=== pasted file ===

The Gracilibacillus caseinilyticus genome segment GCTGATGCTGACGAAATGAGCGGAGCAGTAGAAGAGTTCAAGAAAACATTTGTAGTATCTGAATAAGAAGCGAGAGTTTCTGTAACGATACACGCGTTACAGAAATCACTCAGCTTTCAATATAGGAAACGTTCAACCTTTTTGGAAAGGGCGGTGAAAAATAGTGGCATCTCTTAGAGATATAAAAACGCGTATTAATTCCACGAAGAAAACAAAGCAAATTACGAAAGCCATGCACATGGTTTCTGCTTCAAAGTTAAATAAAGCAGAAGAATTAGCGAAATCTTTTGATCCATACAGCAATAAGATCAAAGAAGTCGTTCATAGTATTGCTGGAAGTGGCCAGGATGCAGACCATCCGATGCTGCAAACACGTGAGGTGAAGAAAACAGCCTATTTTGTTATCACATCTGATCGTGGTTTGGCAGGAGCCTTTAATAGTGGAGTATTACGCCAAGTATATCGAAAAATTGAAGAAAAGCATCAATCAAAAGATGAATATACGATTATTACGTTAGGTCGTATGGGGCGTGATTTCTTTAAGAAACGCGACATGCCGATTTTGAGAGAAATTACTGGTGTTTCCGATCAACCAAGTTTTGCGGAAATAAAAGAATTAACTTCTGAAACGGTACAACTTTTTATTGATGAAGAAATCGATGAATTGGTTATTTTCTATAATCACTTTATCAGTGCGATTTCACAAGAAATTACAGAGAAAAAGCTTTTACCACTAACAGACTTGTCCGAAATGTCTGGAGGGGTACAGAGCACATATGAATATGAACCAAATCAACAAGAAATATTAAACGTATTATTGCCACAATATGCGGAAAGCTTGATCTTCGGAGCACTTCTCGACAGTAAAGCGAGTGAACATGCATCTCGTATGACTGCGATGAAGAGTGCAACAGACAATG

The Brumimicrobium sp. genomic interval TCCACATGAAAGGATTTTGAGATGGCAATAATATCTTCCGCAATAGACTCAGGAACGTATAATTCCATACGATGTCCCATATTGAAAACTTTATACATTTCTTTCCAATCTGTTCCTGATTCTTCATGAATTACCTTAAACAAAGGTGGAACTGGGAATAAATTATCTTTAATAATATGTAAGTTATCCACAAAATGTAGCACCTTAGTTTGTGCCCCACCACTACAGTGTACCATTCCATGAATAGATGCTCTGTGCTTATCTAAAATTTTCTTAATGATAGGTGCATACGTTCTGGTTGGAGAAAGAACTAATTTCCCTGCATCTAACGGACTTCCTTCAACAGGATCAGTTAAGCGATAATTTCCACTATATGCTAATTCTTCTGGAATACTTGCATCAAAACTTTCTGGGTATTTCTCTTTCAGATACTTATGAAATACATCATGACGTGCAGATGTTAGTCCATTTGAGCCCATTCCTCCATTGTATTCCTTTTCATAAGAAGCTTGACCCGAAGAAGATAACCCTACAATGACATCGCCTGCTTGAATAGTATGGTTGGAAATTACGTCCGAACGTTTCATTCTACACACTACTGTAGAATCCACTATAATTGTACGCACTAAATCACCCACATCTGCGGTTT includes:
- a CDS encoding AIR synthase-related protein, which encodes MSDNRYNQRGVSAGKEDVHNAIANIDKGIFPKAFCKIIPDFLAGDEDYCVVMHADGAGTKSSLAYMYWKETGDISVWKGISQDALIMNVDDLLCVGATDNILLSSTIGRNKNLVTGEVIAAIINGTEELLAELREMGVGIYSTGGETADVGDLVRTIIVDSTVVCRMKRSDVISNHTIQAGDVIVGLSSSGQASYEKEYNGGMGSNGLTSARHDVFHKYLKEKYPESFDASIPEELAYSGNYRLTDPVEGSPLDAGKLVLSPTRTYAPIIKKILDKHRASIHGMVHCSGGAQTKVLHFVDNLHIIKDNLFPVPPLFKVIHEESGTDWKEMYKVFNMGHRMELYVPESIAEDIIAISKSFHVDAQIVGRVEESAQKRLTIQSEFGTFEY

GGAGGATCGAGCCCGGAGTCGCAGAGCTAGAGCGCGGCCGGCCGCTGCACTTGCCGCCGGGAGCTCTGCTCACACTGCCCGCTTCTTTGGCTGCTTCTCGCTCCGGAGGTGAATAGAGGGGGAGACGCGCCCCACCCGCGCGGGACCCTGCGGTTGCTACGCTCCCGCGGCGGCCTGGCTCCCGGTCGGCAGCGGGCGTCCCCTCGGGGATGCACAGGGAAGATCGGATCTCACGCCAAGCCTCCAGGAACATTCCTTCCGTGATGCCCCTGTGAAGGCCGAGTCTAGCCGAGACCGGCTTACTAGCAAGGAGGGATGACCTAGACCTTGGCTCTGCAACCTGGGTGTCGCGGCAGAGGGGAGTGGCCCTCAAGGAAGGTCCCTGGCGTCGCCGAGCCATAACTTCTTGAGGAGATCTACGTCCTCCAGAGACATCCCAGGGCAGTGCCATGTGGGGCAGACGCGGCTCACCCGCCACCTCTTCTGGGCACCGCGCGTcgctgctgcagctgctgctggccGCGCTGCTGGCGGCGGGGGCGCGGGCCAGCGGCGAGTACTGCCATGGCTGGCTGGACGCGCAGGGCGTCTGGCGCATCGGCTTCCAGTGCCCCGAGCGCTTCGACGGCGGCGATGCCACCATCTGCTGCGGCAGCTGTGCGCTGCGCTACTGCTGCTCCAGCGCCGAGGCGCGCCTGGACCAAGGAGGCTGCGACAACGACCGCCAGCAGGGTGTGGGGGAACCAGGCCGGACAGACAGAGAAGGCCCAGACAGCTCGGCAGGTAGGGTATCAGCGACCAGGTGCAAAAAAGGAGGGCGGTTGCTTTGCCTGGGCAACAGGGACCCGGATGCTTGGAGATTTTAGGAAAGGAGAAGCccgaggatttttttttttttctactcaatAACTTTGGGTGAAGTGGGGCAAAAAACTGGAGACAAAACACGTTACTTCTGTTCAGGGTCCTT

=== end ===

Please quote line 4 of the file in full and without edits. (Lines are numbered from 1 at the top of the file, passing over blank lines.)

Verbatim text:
GGAGGATCGAGCCCGGAGTCGCAGAGCTAGAGCGCGGCCGGCCGCTGCACTTGCCGCCGGGAGCTCTGCTCACACTGCCCGCTTCTTTGGCTGCTTCTCGCTCCGGAGGTGAATAGAGGGGGAGACGCGCCCCACCCGCGCGGGACCCTGCGGTTGCTACGCTCCCGCGGCGGCCTGGCTCCCGGTCGGCAGCGGGCGTCCCCTCGGGGATGCACAGGGAAGATCGGATCTCACGCCAAGCCTCCAGGAACATTCCTTCCGTGATGCCCCTGTGAAGGCCGAGTCTAGCCGAGACCGGCTTACTAGCAAGGAGGGATGACCTAGACCTTGGCTCTGCAACCTGGGTGTCGCGGCAGAGGGGAGTGGCCCTCAAGGAAGGTCCCTGGCGTCGCCGAGCCATAACTTCTTGAGGAGATCTACGTCCTCCAGAGACATCCCAGGGCAGTGCCATGTGGGGCAGACGCGGCTCACCCGCCACCTCTTCTGGGCACCGCGCGTcgctgctgcagctgctgctggccGCGCTGCTGGCGGCGGGGGCGCGGGCCAGCGGCGAGTACTGCCATGGCTGGCTGGACGCGCAGGGCGTCTGGCGCATCGGCTTCCAGTGCCCCGAGCGCTTCGACGGCGGCGATGCCACCATCTGCTGCGGCAGCTGTGCGCTGCGCTACTGCTGCTCCAGCGCCGAGGCGCGCCTGGACCAAGGAGGCTGCGACAACGACCGCCAGCAGGGTGTGGGGGAACCAGGCCGGACAGACAGAGAAGGCCCAGACAGCTCGGCAGGTAGGGTATCAGCGACCAGGTGCAAAAAAGGAGGGCGGTTGCTTTGCCTGGGCAACAGGGACCCGGATGCTTGGAGATTTTAGGAAAGGAGAAGCccgaggatttttttttttttctactcaatAACTTTGGGTGAAGTGGGGCAAAAAACTGGAGACAAAACACGTTACTTCTGTTCAGGGTCCTT